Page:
I have recently been involved in discussions in regards to the losses in induction motors and it has been suggested that "Theory and Practice don't always match".
My understanding is this:
The losses in an induction motor operating from a constant supply voltage and frequency are:
- Iron loss
- Copper loss
- frictional loss
- windage loss
- other minor losses
Of these, copper loss is proportional to the current squared, frictional and windage losses are speed dependant, and iron loss is dependant on the flux density in the iron.
This would suggest that copper loss only is dependent on load, decreasing with decreasing load.
Iron loss reduces with reducing voltage and increases dramatically if the voltage is elevated to the point of saturation.
The major losses in the motor are the copper and iron losses which are both in the same order of magnitude, plus or minus.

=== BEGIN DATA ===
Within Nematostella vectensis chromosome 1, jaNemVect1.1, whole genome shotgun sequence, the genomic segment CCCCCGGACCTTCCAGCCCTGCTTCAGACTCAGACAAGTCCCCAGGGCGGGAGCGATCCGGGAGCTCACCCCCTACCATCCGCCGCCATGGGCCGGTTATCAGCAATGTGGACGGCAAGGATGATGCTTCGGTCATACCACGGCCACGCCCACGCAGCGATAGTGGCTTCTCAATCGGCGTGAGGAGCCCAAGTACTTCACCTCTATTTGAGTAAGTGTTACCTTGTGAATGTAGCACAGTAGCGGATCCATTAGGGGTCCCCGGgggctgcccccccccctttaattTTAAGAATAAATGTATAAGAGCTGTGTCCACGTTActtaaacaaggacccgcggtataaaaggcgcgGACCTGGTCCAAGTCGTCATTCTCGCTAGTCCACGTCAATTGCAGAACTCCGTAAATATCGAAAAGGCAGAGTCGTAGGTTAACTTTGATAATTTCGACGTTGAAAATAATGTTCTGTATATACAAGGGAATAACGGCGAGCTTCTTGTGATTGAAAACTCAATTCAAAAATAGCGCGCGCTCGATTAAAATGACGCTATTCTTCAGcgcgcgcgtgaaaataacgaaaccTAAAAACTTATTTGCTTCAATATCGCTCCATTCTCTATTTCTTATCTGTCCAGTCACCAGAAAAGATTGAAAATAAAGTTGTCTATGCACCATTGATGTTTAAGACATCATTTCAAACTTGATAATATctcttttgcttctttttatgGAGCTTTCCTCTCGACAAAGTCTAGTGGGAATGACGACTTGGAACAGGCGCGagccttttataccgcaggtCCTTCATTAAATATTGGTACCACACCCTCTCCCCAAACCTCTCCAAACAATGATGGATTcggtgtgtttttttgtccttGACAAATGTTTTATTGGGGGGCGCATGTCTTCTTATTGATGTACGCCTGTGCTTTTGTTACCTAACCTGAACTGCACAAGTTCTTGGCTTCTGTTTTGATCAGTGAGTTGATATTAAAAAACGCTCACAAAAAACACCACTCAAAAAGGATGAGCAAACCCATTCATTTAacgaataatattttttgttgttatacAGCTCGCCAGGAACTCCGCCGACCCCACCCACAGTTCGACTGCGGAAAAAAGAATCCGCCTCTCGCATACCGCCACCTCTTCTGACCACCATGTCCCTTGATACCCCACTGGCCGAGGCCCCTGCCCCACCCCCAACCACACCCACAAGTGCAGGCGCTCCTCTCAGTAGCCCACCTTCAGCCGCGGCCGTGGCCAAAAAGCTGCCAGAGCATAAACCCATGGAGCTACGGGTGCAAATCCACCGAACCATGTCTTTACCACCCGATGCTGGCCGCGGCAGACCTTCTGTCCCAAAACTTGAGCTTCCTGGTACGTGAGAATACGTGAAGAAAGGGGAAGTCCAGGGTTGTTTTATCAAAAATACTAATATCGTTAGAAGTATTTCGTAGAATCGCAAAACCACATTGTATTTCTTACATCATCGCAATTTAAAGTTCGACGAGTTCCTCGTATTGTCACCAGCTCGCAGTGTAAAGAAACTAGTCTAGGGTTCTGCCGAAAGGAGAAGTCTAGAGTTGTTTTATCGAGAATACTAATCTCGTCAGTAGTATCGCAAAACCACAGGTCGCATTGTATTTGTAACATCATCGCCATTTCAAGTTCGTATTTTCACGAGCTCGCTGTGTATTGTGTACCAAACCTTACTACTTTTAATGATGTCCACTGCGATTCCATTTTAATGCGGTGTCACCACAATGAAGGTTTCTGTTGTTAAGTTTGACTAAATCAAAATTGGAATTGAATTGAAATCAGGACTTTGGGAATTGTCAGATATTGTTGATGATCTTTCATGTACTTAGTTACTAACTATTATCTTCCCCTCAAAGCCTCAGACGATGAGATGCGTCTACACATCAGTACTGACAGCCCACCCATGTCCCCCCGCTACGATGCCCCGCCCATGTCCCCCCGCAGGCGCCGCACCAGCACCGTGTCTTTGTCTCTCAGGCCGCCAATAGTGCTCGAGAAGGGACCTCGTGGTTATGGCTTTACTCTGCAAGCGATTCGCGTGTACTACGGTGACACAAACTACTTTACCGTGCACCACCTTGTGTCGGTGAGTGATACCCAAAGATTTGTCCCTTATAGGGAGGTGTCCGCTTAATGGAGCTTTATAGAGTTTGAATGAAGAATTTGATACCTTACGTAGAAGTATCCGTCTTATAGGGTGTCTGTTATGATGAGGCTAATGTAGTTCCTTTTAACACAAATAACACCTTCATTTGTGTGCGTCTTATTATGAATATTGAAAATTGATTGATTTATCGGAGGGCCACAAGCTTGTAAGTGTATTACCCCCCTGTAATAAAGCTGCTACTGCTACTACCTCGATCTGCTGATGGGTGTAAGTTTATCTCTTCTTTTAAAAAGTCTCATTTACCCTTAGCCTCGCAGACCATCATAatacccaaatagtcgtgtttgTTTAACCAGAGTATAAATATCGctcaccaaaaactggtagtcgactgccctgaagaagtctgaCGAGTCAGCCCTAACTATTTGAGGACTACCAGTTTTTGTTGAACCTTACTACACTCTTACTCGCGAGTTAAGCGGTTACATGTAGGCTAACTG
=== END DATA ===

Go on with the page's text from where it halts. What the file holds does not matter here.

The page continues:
From the above, one would expect that the total losses in the motor would reduce as the load is reduced and be lowest at minimum load. This certainly is in accordance with my experience.
I recently had a case put to me of a motor where the off load losses were three times the full load losses. This was reported to have been verified by a certified laboratory and really destroys the classical equivilent circuit theory above.
Can anybody shed any light on why or how this can be so and under what circumstances it can be repeated??